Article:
Most of the cabin floor space was taken up by a big double bed.  As soon as Gary and I got behind closed doors together, he suggested we try it out.  “Take a nap” was his shy euphemism.  I found Gary was all covered with wonderful swirls of hair.  He had a delicious, rich, spicy scent.

I ended up going to the midwinter Brietenbush gathering several more times over future years.  There were times I never had sex with anybody the whole long weekend — but not that first year!

The standard greeting was a hug and a kiss full on the lips.  I learned how easy it can be with men.  For example, I’d see a guy I liked the looks of.  I’d sit next to him at lunch.  We would talk and get to know each other.  Where you from?  What do you do?

By the end of the meal, if we liked what we found out, one or the other would say something like, “How’d you like to come to my cabin?”  Pretty soon we would be naked under the sheets, face to face.  Mental note, if I ever organize one of these:  Do not include in the menu onion soup.

And so I passed the time.  Maybe I even spent the night somewhere else.  When I finally met up with Gary again in “our” cabin, I was surprised he had been crying.  He had a bottle of whiskey or something he’d been nipping at, too.  It was because I had been off with other guys.

I had had no idea.  It was one of the first of many, many lessons for me in how we gay guys don’t always treat each other so well.  Often, we’re rough on each other without meaning to be, without even realizing it.

I guess Gary and I had patched it up, or I had made it up to him in bed, by the end of the gathering because he was my ride home.  His eyes were shining with happiness as he dropped me off.  He lived only 70 miles away.  By gay rural Oregon standards, that was close.

He came up to visit me a couple of weeks later.  We walked in the woods around Forest Glade.  He worked for Bureau of Land Management, BLM.  We hiked along an old logging road, perched high on one of the steep slopes around our little valley.

He noticed a certain dirt slump, and remarked that it was “an acceptable slide”.  It only took up a certain proportion of the “road prism”, the space bounded by the roadbed, the cut bank, and the imaginary line of the original slope above.  This was from his BLM work.

Gary told me an anecdote.  He had gone to a doctor because he’d had blood in his cum.  The doctor told Gary he should quit shoving billiard balls up his butt.  This was Gary’s terse, leaping style of relating things; short on elaboration, only touching the high points.  I guess it was in the vein of explaining why he did not like to be out, to let people know he was gay.  They reacted badly, and jumped to weird conclusions.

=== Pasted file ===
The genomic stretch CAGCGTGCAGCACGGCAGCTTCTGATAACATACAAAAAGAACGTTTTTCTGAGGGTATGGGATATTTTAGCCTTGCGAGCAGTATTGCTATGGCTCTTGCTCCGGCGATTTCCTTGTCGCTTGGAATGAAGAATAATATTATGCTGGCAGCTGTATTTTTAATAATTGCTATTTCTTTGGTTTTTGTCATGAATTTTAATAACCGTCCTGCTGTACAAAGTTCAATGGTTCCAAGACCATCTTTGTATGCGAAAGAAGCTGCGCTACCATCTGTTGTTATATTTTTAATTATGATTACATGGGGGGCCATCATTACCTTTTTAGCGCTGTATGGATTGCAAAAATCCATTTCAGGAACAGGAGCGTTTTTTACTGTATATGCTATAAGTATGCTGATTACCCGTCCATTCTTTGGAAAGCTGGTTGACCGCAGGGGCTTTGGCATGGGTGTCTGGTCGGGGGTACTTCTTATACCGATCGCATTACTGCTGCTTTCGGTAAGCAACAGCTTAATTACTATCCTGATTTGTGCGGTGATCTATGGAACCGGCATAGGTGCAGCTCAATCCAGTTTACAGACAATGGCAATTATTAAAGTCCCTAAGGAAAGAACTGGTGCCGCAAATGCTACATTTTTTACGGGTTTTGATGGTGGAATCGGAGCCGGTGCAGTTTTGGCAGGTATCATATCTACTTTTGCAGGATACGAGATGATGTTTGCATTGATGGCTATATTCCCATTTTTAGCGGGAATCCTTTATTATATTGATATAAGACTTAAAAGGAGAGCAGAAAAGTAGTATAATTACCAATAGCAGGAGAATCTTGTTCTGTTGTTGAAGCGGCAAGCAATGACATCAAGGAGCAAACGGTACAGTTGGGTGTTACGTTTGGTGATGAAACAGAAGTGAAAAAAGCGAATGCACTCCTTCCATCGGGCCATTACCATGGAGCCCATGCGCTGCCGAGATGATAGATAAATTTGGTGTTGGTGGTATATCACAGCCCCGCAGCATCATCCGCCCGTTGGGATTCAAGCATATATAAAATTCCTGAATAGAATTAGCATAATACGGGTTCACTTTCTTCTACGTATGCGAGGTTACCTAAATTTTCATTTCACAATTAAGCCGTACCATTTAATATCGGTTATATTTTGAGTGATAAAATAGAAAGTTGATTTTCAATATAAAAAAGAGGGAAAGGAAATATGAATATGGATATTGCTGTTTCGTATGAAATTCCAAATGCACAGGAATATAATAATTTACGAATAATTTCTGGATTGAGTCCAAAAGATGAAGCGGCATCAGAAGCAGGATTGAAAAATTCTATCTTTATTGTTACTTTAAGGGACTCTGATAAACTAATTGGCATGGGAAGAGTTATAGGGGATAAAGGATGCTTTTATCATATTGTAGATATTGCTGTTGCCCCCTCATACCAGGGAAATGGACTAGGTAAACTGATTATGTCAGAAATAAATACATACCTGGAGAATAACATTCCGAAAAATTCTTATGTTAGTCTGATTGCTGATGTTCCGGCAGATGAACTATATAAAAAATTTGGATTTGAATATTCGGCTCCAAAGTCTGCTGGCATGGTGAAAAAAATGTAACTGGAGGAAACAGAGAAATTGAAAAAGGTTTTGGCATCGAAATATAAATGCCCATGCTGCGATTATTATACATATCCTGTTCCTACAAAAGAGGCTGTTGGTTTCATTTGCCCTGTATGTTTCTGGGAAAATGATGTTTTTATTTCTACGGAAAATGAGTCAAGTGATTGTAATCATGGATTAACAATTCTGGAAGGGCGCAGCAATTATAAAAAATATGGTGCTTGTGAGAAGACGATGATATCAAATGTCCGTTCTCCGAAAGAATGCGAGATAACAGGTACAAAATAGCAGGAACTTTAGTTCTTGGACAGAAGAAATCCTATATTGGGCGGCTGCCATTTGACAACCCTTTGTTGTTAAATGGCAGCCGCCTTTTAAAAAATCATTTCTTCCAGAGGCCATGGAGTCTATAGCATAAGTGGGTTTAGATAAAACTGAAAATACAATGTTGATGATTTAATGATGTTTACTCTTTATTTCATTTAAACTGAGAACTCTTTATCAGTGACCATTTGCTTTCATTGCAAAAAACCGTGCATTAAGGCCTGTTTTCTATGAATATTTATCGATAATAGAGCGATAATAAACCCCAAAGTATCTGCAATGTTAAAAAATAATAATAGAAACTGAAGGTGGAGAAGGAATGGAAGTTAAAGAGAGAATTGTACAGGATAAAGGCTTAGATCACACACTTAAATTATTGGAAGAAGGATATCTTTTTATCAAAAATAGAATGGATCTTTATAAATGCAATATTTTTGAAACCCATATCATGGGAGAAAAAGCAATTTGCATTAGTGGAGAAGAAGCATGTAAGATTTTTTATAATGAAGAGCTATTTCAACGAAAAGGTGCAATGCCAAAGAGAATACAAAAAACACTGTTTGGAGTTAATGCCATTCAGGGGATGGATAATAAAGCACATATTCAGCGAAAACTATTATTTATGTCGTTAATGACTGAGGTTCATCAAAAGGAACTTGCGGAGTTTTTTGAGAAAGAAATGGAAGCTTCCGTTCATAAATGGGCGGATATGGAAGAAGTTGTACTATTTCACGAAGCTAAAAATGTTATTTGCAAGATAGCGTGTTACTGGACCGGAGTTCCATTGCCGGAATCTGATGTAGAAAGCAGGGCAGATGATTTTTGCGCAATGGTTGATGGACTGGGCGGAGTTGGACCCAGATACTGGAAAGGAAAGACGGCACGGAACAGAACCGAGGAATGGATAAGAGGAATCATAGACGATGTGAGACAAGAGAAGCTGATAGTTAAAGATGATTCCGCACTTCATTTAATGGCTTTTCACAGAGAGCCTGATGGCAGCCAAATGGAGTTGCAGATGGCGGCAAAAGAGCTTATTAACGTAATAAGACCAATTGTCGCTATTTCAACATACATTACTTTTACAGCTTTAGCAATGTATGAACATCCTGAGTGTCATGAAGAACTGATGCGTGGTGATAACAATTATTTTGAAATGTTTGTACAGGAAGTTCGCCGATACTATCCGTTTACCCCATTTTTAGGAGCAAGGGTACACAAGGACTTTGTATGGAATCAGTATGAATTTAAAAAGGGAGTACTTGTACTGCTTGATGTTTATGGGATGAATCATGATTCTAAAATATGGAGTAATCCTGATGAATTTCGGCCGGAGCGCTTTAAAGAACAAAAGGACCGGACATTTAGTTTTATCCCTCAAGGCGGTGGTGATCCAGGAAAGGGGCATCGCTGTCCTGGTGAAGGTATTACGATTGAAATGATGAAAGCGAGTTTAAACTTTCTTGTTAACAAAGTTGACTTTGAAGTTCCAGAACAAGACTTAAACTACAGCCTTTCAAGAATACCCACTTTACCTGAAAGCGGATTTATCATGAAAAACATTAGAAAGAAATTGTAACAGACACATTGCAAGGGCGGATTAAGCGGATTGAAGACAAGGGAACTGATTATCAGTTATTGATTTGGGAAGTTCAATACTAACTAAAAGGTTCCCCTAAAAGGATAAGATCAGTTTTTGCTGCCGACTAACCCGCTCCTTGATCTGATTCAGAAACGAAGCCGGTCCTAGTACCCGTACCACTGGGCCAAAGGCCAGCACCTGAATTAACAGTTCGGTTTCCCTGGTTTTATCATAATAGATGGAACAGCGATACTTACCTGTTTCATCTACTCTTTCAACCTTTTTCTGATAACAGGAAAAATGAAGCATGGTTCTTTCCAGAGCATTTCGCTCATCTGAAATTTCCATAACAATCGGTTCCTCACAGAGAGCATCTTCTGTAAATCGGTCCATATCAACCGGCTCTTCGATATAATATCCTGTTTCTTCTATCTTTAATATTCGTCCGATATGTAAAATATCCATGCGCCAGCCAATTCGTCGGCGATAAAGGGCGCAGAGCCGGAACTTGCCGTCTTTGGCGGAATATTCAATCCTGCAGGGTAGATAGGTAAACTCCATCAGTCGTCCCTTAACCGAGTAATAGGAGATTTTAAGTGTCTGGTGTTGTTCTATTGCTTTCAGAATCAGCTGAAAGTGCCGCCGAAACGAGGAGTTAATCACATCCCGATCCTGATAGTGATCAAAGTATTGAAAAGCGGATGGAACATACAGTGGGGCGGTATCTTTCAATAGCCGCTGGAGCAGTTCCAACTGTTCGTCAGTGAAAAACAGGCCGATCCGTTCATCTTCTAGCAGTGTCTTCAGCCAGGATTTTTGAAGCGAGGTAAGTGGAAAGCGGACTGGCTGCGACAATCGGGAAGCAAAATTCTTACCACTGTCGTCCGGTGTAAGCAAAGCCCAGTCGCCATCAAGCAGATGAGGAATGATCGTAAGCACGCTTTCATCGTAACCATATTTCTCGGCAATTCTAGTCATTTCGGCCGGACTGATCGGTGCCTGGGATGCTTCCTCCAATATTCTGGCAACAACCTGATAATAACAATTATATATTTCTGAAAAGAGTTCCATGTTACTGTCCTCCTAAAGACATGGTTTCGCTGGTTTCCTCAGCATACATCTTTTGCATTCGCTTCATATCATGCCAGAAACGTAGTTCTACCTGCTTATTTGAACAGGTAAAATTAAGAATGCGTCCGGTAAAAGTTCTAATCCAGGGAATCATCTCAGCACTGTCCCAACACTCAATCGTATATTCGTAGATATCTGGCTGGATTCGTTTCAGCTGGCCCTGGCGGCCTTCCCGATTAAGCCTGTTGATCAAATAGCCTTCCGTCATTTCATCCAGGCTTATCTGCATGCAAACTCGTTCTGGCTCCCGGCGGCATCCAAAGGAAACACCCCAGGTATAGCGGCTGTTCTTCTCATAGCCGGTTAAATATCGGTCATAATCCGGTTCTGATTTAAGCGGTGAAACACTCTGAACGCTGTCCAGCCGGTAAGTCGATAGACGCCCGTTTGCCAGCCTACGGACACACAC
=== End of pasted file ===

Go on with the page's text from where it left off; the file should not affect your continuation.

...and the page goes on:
Gary said how, in the agency, it always seemed like raises and promotions came along about the same time a man got married, or his wife had a new baby.  This did not mean a whole lot to me at the time, since I was not working a regular job, or for that matter at all.  Later, I put it together what he meant.  Since neither marriage nor kids were in the picture for him, his career was kind of poking along.  And, he thought this was not fair.

I guess it soaked in because, in my professional life, I have quietly taken the attitude that I deserved just as much compensation as anyone else.  I think simply holding that expectation has helped me get it.

As spring came on, I took a little bike trip down to visit Gary.  Along the back roads around Medford, I was surprised there were so many pear orchards, and how warm it was so early in the year.  I started to get it, that the Medford valley was like a little island off the end of California’s central valley, but similar in climate.  As if the main valley had continued on north, just a little higher and cooler.

Gary owned a small, tidy house.  Beside the bed he had a Weeping Fig, that houseplant that grows as a miniature tree with glossy, hanging leaves.  Gary had it potted at an angle, so the branches spread out, suspended over the head of the bed.  When you lay there looking up, it was reminiscent of being under an indoor forest canopy.  Very romantic.

In a Victorian novel, say Jack London, the plot follows a man and a woman.  They are shipwrecked, swept across the ocean, build a cabin together on a lonely island, repair a derelict ship, and finally escape from their fastness — all without ever having sex.  In modern times, if the action follows two gay guys, it goes without saying that they are having lots of sex.  That’s what men do.